Binay: Terror law asks us to trust ‘tarnished’ government agencies

The Anti-Terror Act was created to trust government agencies and institutions “with a tarnished track record of abuse and misconduct,” former Vice President Jejomar Binay said.

“Their personnel have been planting evidence and filing false charges against innocent civilians since time immemorial. They habitually abuse their authority over common citizens and have been involved in criminal activities,” said Binay in a statement.

“Of late, they have displayed an arrogant distaste for facts, denouncing groups and individuals as terrorists without offering proof or based on wrong information. Publicly, they make veiled threats of inflicting physical harm,” he added.

Binay, a human rights lawyer, said the wide discretion given to law enforcers who will implement ATA is like giving them a free pass to continue with their wanton ways, unbothered by accountability.

He said the provisions of the law unless struck down by judicial intervention, could result in a democracy mangled beyond repair.

“They institutionalize curtailment of certain rights and legitimize draconian measures against citizens,” he said.

The former Vice President also said the oral arguments at the Supreme Court on ATA should be required listening or viewing for every civic-minded citizen.

“Our challenge is to wake the larger populace to the dangers posed by the Anti-Terror Law to their rights as citizens and their very existence as human beings entitled to be treated with dignity,” said Binay.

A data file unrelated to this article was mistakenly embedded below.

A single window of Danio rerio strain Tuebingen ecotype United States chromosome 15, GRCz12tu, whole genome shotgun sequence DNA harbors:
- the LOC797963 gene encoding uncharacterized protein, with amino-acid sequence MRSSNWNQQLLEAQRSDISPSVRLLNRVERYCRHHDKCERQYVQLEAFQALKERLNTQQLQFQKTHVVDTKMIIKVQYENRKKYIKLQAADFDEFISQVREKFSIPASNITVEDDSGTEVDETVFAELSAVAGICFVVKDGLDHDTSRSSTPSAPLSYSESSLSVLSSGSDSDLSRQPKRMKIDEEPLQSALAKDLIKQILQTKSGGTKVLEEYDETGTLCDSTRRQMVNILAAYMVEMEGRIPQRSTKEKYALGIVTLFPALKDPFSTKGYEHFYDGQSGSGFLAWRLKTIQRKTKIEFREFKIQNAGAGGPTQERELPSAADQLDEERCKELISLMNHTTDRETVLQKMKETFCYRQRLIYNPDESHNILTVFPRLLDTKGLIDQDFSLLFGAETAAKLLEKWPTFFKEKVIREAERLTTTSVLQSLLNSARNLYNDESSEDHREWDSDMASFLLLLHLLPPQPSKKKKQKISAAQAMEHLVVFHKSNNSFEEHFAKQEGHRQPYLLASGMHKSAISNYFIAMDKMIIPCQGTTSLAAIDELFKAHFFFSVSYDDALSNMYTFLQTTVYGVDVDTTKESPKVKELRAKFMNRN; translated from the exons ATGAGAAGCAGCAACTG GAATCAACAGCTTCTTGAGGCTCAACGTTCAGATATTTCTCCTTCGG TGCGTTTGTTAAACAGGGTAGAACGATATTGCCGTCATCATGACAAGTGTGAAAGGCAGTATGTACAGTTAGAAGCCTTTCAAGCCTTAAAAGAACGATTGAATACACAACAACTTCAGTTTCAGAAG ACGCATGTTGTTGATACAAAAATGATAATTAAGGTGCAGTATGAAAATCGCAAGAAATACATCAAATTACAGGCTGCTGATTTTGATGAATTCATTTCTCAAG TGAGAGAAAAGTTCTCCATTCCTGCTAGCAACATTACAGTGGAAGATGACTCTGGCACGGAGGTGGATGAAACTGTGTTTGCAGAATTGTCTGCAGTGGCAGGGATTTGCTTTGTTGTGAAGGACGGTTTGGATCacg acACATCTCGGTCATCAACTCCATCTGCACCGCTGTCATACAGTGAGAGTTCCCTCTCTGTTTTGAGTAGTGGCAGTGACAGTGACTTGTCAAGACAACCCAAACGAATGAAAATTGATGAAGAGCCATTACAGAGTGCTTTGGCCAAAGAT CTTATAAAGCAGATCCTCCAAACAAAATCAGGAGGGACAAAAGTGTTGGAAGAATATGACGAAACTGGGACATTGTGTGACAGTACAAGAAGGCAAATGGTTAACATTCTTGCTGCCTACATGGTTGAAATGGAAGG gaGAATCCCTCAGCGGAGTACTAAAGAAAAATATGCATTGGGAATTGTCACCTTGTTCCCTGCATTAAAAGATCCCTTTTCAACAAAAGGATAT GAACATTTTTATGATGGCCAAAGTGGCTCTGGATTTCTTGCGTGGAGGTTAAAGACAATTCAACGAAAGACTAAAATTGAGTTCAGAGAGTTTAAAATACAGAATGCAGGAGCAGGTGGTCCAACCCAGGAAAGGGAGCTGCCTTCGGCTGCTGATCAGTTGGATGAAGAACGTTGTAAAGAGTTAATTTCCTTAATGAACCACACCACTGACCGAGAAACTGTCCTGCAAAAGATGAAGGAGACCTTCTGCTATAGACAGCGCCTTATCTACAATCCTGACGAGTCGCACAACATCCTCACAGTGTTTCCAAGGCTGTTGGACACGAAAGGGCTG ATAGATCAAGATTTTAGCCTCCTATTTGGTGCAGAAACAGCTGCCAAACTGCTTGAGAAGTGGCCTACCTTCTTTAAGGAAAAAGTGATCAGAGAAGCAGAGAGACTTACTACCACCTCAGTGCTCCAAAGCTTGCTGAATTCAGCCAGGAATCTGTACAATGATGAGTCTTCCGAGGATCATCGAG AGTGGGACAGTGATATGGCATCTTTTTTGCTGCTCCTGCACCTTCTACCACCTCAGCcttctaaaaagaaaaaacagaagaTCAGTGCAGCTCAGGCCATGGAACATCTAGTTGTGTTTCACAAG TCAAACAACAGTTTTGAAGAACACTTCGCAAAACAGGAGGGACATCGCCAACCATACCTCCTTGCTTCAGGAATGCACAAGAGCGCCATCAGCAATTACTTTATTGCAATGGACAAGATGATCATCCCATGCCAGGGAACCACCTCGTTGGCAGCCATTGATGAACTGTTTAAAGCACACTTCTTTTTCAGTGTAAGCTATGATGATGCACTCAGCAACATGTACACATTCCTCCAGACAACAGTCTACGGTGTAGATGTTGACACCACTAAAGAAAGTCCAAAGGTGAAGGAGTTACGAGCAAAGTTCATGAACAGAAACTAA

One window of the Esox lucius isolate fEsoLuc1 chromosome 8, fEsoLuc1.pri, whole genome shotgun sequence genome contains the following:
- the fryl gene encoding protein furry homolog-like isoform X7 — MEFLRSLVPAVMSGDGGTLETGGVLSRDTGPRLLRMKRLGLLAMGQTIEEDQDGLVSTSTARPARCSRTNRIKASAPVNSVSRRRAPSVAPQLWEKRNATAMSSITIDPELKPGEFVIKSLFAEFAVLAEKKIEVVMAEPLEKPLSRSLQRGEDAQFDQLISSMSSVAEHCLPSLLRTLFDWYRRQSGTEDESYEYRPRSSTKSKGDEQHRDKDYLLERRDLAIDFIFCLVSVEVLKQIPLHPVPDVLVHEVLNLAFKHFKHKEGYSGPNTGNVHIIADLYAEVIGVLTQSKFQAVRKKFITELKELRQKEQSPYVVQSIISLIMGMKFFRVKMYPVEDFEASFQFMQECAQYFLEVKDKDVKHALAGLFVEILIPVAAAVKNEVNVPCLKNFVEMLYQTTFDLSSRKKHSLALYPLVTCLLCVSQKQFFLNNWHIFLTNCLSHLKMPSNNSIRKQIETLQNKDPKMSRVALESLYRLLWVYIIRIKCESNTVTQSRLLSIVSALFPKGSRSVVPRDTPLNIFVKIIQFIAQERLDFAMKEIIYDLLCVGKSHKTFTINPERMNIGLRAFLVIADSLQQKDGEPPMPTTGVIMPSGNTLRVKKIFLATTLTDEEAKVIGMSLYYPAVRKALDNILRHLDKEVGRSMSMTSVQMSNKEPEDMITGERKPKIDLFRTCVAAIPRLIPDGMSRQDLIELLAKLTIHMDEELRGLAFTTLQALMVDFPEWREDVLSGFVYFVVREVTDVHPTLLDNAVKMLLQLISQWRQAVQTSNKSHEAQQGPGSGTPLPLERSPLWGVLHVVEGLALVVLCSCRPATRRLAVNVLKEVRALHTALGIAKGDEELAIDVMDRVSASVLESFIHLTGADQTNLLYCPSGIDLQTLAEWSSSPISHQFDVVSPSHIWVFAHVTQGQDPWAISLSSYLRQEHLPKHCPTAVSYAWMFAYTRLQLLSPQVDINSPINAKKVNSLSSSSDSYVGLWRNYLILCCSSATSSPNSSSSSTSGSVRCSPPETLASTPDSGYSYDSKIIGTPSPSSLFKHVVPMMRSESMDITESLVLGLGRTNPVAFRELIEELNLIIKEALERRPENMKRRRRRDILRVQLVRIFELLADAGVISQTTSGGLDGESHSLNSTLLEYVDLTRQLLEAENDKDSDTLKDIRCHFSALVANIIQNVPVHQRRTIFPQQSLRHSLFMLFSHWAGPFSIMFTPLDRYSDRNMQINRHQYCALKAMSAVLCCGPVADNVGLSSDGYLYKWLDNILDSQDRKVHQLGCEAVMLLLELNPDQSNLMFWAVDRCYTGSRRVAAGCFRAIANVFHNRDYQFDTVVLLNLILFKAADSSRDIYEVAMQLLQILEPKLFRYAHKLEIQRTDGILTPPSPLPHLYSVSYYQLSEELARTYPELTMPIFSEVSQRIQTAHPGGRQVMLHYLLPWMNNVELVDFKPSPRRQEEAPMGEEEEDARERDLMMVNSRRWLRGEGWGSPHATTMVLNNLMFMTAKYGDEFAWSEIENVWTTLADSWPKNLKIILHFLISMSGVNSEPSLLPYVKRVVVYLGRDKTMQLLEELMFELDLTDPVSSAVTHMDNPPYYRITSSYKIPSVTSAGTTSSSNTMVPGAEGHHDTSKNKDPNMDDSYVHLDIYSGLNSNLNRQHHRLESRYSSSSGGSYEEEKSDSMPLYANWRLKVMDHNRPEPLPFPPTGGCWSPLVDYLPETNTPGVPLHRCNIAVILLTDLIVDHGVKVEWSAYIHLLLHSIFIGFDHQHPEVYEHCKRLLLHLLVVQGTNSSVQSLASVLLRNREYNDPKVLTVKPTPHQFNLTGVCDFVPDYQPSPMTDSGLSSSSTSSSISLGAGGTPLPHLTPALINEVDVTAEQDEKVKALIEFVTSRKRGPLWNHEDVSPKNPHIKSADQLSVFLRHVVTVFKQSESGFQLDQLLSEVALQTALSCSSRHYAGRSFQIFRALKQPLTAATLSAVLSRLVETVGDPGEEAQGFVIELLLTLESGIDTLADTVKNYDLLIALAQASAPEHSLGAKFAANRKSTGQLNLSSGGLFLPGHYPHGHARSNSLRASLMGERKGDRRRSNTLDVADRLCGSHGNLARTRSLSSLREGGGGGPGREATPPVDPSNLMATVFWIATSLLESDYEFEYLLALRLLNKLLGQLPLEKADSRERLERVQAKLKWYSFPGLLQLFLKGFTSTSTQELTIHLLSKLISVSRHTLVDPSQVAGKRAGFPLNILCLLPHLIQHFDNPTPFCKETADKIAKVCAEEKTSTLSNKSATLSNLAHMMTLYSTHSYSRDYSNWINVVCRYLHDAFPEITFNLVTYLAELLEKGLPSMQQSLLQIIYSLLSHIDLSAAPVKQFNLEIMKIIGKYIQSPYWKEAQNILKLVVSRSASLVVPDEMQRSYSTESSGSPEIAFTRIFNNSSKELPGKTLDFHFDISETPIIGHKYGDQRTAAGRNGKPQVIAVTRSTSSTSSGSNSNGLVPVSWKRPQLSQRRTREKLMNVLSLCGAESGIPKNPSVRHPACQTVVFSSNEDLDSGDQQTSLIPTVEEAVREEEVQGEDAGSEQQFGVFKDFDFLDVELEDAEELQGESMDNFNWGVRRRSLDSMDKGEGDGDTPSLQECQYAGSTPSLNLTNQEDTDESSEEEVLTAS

He added: “As I have repeatedly said, if we waver in our vigilance, future generations might find themselves living in a society where the Constitution offers neither solace nor protection to the aggrieved.”

Petitioners are asking the High Tribunal to declare ATA as unconstitutional because it effectively curtails the people’s right to protest as enshrined in the 1987 Constitution.

They also questioned the law’s provision on warrantless arrests and the powers of the executive Anti-Terrorism Council.

Republic Act 11479 allows warrantless arrests on mere suspicion of committing terrorist acts, expands the period of warrantless detention to if 24 days, lowers penalties for abuses committed by law enforcers, and completely removes liability from state actors for wrongful accusations all based on a vague and malleable definition of terrorism. 

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